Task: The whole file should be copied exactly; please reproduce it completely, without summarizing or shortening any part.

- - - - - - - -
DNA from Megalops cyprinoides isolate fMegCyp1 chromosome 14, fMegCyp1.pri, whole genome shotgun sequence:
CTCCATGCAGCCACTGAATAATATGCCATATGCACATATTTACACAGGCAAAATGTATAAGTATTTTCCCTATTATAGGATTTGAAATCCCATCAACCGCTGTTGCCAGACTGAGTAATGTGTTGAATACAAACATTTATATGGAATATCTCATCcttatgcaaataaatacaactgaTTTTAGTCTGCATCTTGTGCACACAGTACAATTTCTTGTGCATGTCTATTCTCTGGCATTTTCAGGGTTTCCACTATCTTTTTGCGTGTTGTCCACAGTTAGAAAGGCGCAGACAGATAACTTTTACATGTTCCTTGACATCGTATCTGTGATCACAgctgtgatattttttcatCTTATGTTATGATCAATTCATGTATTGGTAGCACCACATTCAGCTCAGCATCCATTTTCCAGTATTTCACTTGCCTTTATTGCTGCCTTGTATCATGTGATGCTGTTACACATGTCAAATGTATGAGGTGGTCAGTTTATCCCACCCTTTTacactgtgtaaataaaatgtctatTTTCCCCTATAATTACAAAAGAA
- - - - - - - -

DNA from Megalops cyprinoides isolate fMegCyp1 chromosome 14, fMegCyp1.pri, whole genome shotgun sequence:
CTCCATGCAGCCACTGAATAATATGCCATATGCACATATTTACACAGGCAAAATGTATAAGTATTTTCCCTATTATAGGATTTGAAATCCCATCAACCGCTGTTGCCAGACTGAGTAATGTGTTGAATACAAACATTTATATGGAATATCTCATCcttatgcaaataaatacaactgaTTTTAGTCTGCATCTTGTGCACACAGTACAATTTCTTGTGCATGTCTATTCTCTGGCATTTTCAGGGTTTCCACTATCTTTTTGCGTGTTGTCCACAGTTAGAAAGGCGCAGACAGATAACTTTTACATGTTCCTTGACATCGTATCTGTGATCACAgctgtgatattttttcatCTTATGTTATGATCAATTCATGTATTGGTAGCACCACATTCAGCTCAGCATCCATTTTCCAGTATTTCACTTGCCTTTATTGCTGCCTTGTATCATGTGATGCTGTTACACATGTCAAATGTATGAGGTGGTCAGTTTATCCCACCCTTTTacactgtgtaaataaaatgtctatTTTCCCCTATAATTACAAAAGAA